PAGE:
Wear Your Wounds is evolving. The project began as a way for erstwhile Converge frontman Jacob Bannon to unwind and unpack, and finally unveil the sort of music that he had been making for almost 20 years without anyone outside of his close friends and family ever really hearing it. While a veritable who’- who of the Massachusetts metal scene- members of Hatebreed, Cave In, The Red Chord, Trap Them and more, have previously passed through to help him out, Wear Your Wounds has always been Bannon laid bare. Until now.
For Rust on the Gates of Heaven, the solo project has become a full band with a solid line-up in place and, for the first time, songs written and recorded as a group. You can hear it straight away, too. Although the opening cut recaptures some of the striking sombre tones of 2017’s experimental Dunedevil record, most of the tracks here are reminiscent of the powerful slow-motion rumble of the Wear Your Wounds’ debut, only fuller, bigger, brighter even.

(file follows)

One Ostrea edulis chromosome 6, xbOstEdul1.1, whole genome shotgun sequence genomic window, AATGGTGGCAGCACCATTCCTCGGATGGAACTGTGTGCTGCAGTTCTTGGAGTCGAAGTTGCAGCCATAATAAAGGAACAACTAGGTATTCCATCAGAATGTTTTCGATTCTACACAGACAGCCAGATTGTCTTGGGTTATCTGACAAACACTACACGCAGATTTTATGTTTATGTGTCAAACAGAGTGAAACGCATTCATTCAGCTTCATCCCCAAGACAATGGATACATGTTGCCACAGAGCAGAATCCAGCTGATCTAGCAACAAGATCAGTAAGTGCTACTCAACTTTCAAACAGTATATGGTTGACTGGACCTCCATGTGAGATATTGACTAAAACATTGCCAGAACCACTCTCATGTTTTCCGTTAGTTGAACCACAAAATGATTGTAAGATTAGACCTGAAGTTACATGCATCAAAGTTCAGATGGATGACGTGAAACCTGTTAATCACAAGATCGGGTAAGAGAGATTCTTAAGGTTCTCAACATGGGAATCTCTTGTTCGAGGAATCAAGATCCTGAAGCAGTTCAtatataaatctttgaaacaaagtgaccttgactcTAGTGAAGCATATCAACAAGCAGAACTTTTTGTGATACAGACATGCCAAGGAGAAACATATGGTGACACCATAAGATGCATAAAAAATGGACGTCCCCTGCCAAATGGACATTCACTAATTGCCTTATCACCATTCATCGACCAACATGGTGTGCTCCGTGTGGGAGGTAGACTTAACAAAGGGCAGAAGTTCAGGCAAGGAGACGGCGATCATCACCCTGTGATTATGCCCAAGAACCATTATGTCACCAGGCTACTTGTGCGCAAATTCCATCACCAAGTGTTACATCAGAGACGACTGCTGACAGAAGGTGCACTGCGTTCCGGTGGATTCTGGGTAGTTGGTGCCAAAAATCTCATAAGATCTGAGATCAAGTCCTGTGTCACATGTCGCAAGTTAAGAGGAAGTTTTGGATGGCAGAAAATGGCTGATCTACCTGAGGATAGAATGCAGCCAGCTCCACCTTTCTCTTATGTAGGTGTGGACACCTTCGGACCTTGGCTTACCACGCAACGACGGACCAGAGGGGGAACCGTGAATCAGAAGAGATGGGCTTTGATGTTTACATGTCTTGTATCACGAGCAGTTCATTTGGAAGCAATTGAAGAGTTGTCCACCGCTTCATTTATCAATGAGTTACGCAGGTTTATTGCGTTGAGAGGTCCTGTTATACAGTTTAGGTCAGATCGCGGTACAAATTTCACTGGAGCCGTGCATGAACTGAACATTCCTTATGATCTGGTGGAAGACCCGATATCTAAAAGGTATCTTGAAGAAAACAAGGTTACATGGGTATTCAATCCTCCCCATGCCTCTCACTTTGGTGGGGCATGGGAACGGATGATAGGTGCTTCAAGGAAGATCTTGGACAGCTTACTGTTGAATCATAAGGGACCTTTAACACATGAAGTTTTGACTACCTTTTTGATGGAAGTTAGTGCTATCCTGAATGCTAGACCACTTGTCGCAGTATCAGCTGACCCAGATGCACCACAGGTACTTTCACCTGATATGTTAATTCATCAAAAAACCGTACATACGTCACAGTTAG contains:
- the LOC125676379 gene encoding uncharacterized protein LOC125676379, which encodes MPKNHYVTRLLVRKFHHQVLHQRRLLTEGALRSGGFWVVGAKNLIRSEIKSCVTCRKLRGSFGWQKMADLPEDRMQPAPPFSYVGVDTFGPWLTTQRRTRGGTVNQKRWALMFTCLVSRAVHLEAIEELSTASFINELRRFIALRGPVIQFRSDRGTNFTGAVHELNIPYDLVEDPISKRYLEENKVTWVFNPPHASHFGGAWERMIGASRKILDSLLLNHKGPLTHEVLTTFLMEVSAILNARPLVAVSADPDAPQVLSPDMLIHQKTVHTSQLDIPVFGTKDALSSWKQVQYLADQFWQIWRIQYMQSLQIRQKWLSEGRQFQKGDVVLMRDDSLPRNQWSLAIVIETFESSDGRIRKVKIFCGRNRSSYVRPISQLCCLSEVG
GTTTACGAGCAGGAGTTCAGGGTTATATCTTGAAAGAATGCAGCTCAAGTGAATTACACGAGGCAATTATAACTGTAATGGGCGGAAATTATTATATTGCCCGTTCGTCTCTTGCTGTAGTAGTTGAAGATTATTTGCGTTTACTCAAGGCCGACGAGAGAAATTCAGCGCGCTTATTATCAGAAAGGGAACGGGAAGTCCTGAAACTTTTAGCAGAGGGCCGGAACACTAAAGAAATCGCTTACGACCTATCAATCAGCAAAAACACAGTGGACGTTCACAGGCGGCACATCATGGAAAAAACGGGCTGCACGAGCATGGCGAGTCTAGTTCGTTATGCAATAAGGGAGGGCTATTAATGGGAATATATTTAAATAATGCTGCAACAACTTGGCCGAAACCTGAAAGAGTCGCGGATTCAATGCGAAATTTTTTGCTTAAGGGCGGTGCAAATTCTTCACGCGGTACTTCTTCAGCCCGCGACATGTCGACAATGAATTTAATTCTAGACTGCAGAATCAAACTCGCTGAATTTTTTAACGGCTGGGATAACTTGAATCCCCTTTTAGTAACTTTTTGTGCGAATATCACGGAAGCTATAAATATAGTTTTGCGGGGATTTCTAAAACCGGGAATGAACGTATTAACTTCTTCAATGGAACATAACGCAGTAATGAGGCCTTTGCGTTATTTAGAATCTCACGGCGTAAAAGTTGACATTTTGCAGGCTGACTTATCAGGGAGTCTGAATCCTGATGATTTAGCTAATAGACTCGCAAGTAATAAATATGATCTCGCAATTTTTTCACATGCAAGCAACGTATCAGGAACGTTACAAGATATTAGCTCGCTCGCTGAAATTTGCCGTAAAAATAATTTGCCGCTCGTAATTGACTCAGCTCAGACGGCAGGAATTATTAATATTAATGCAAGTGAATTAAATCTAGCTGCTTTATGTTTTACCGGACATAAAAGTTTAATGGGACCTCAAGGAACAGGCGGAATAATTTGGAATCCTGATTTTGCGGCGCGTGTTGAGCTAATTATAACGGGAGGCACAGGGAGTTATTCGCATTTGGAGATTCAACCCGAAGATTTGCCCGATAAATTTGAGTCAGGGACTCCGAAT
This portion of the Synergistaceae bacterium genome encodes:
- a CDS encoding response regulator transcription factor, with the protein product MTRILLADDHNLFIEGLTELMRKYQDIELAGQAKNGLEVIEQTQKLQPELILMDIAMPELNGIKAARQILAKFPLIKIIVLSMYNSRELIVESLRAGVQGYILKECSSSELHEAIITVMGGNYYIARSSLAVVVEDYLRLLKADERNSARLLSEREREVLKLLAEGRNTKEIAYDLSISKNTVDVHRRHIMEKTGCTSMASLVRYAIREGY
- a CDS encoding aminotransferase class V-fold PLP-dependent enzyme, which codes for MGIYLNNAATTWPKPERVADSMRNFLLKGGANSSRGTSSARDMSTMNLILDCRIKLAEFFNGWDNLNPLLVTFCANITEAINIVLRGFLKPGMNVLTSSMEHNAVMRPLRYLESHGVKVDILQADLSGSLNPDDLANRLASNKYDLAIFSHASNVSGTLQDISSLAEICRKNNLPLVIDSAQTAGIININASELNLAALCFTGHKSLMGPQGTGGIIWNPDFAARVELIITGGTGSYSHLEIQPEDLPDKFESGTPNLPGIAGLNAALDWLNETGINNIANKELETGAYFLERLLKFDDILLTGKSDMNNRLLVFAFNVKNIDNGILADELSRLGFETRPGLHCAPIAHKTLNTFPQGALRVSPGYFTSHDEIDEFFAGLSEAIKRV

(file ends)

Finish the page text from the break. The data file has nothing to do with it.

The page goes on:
The title track starts with only mournful piano and Bannon’s whispered, weary vocals but keeps adding layers: a booming rhythm section, synths that sound like a gospel choir, guest yowls from Gared O’Donnell of Planes Mistaken For Stars. Until it ends in a storm of post-rock noise, “Rainbow Fades” finds the middle ground between Mogwai and Mastodon, and “Tomorrow’s Sorrow” puts the shift into sharpest focus when the production neatly pivots from the sort of dreamy, distant fuzz Wear Your Wounds have done before to close, crisp, attention-grabbing clarity.
What it gains in sonic range, though, Rust loses in intensity and focus. “Paper Panther” wraps post-metal heft around a looping guitar and really works for a minute but never really goes anywhere before stalling, and “Lurking Shadow” is flecked with some unfortunate country vibes. It’s a curveball reference perhaps, but just as with Bon Iver’s debut EP, another great work borne of strenuous, independent effort, you could hear isolation, concentration, and raw honesty in previous Wear Your Wounds material. Less so here.
Bannon is held in such high regard and possesses such a killer discography that it feels almost sacrilegious not to fawn over Rust on the Gates of Heaven, but while the best bits are very very good, a touch too much of this record feels… ordinary.